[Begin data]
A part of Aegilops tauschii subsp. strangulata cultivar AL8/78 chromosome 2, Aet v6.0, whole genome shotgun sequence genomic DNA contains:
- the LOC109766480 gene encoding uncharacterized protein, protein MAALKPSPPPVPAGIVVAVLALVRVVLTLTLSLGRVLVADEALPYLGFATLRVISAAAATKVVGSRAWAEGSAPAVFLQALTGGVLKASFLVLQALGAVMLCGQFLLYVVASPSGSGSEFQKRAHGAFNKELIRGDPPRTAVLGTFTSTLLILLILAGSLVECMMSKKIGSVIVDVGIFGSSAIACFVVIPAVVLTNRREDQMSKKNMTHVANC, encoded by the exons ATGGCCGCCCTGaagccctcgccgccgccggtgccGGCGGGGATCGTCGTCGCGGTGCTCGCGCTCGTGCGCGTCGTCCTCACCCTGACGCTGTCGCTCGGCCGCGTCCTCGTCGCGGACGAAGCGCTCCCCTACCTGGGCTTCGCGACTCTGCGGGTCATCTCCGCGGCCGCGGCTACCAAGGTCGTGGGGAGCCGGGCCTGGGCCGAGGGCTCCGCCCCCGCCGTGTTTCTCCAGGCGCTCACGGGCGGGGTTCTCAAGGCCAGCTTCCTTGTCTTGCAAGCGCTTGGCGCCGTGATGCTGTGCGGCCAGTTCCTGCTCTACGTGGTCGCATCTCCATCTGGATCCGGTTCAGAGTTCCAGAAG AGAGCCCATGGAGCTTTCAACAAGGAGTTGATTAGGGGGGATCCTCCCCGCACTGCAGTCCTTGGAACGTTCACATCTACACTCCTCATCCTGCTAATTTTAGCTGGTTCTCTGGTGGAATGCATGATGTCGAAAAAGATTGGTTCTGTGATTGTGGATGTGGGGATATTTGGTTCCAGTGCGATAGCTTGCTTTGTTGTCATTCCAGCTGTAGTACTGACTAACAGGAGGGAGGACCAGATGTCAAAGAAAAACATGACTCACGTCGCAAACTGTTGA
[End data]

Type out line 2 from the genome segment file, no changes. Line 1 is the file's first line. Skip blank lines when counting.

- the LOC109766480 gene encoding uncharacterized protein, protein MAALKPSPPPVPAGIVVAVLALVRVVLTLTLSLGRVLVADEALPYLGFATLRVISAAAATKVVGSRAWAEGSAPAVFLQALTGGVLKASFLVLQALGAVMLCGQFLLYVVASPSGSGSEFQKRAHGAFNKELIRGDPPRTAVLGTFTSTLLILLILAGSLVECMMSKKIGSVIVDVGIFGSSAIACFVVIPAVVLTNRREDQMSKKNMTHVANC, encoded by the exons ATGGCCGCCCTGaagccctcgccgccgccggtgccGGCGGGGATCGTCGTCGCGGTGCTCGCGCTCGTGCGCGTCGTCCTCACCCTGACGCTGTCGCTCGGCCGCGTCCTCGTCGCGGACGAAGCGCTCCCCTACCTGGGCTTCGCGACTCTGCGGGTCATCTCCGCGGCCGCGGCTACCAAGGTCGTGGGGAGCCGGGCCTGGGCCGAGGGCTCCGCCCCCGCCGTGTTTCTCCAGGCGCTCACGGGCGGGGTTCTCAAGGCCAGCTTCCTTGTCTTGCAAGCGCTTGGCGCCGTGATGCTGTGCGGCCAGTTCCTGCTCTACGTGGTCGCATCTCCATCTGGATCCGGTTCAGAGTTCCAGAAG AGAGCCCATGGAGCTTTCAACAAGGAGTTGATTAGGGGGGATCCTCCCCGCACTGCAGTCCTTGGAACGTTCACATCTACACTCCTCATCCTGCTAATTTTAGCTGGTTCTCTGGTGGAATGCATGATGTCGAAAAAGATTGGTTCTGTGATTGTGGATGTGGGGATATTTGGTTCCAGTGCGATAGCTTGCTTTGTTGTCATTCCAGCTGTAGTACTGACTAACAGGAGGGAGGACCAGATGTCAAAGAAAAACATGACTCACGTCGCAAACTGTTGA